Paris police, politicians among 'fork gangsters' eating illegally in restaurants
Dozens of restaurants in Paris open their doors illegally for customers in violation of a strict Covid closure in place since 30 October. According to local media, many eateries take in dozens of clients, including public servants and trusted locals, through their back entrances every lunchtime.
“Policemen, magistrates, and loyal customers mingle in the backrooms of certain Paris restaurants," reports daily Le Parisien, in spite of strict government rules prohibiting eateries from serving clients inside their premises.
The rules, imposed on 30 October at the height of the second wave of Covid-19, are flouted on a regular basis, says the newspaper.
Nicknamed “fork gangsters” (gangsters de la fourchette), the illegal lunchers quietly pass on their secret addresses, which leads to "new friends, and then friends of friends", says one restaurant owner in Paris's 12th arrondissement, who serves up to forty lunches every day.
Some more upmarket establishments welcome politicians and businessmen. "I can choose from 19 restaurants, in upmarket districts," a guests at a restaurant in the 6th arrondissement told Le Parisien.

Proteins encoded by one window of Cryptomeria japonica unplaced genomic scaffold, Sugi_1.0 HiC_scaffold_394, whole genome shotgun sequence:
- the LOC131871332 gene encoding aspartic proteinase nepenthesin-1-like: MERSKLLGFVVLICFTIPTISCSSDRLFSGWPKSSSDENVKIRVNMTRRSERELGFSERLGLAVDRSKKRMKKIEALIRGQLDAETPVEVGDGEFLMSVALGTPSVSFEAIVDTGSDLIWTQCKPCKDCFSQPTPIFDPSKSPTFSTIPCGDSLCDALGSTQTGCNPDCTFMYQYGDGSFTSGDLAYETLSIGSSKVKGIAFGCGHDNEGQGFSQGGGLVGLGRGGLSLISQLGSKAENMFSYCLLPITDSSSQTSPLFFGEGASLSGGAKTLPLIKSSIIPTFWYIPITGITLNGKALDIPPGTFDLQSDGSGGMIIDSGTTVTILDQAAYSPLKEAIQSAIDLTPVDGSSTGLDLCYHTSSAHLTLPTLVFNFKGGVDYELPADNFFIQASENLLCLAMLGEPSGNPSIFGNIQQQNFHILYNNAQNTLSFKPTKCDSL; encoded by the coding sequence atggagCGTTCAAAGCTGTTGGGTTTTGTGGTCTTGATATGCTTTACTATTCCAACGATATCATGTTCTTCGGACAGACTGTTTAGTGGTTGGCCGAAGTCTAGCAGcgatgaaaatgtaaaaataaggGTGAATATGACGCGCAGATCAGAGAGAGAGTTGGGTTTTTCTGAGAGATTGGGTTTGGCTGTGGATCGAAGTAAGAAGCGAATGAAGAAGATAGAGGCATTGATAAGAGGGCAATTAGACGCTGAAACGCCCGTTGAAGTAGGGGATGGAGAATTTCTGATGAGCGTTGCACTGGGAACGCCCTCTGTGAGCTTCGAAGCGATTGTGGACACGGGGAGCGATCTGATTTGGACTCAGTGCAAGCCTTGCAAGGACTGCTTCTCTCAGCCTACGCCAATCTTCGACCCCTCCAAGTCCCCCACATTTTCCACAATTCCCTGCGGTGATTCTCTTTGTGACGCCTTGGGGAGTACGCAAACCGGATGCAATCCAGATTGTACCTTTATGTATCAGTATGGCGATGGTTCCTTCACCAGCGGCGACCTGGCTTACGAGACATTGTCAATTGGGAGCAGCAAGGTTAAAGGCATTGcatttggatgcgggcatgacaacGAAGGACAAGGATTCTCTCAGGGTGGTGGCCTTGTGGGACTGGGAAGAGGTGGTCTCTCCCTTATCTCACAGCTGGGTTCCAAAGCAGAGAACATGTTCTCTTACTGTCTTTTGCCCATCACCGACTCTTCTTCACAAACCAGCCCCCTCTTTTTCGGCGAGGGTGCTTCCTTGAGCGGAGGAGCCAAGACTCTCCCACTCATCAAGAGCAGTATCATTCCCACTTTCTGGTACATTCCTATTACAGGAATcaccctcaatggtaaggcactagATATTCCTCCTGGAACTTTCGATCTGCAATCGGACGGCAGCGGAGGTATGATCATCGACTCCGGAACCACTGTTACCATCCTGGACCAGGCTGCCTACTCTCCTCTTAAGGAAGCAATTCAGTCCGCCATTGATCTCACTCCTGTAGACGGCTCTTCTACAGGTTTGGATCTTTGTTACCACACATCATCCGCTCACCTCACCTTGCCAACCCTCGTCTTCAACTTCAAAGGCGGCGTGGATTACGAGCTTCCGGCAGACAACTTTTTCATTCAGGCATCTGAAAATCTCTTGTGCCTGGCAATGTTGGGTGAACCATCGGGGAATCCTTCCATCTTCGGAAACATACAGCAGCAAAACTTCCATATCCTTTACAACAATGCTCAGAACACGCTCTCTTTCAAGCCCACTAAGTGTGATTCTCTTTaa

Another restaurant, close to a courthouse, serves its traditional clientele: police officers and magistrates.
Back room menu
Regulars enter back rooms directly through the service entrance, which is not locked, according to the report. The paper's journalists found menus with “three choices of starters and main courses” at the cost of 20 euros.
Restaurants, forced to close a second time due to the coronavirus pandemic, are promised up to 10,000 euros in aid by the government. But for many in more expensive parts of Paris, this does not even cover the overheads.
France's fines for flouting Covid-19 rules include a minimum 135 euros for individuals, and up to 15,000 euros for restaurants, which also face the threat of permanent closure.
More than 3 million cases
New daily virus infections remain high. On Friday, France registered 23,292 new cases, surpassing 3 million since the beginning of the epidemic. Over the past few weeks, numbers have been slowly rising after a relative dip at the end of November, after the second lockdown was imposed on 30 October.
The daily death rate has plateaued at around 400 and does not appear to be easing. Meanwhile, the positivity rate among people tested is growing slowly at around 0.1 percent per day. As of Friday, seven percent of people tested were positive for the coronavirus.
French Health Minister Olivier Véran has said another lockdown "would probably become an absolute necessity" if circulation of the highly infections UK variant of the virus increased significantly.
The spread of the new strain across France will likely be a "determining factor in the government's strategy in the coming days and weeks", he said.
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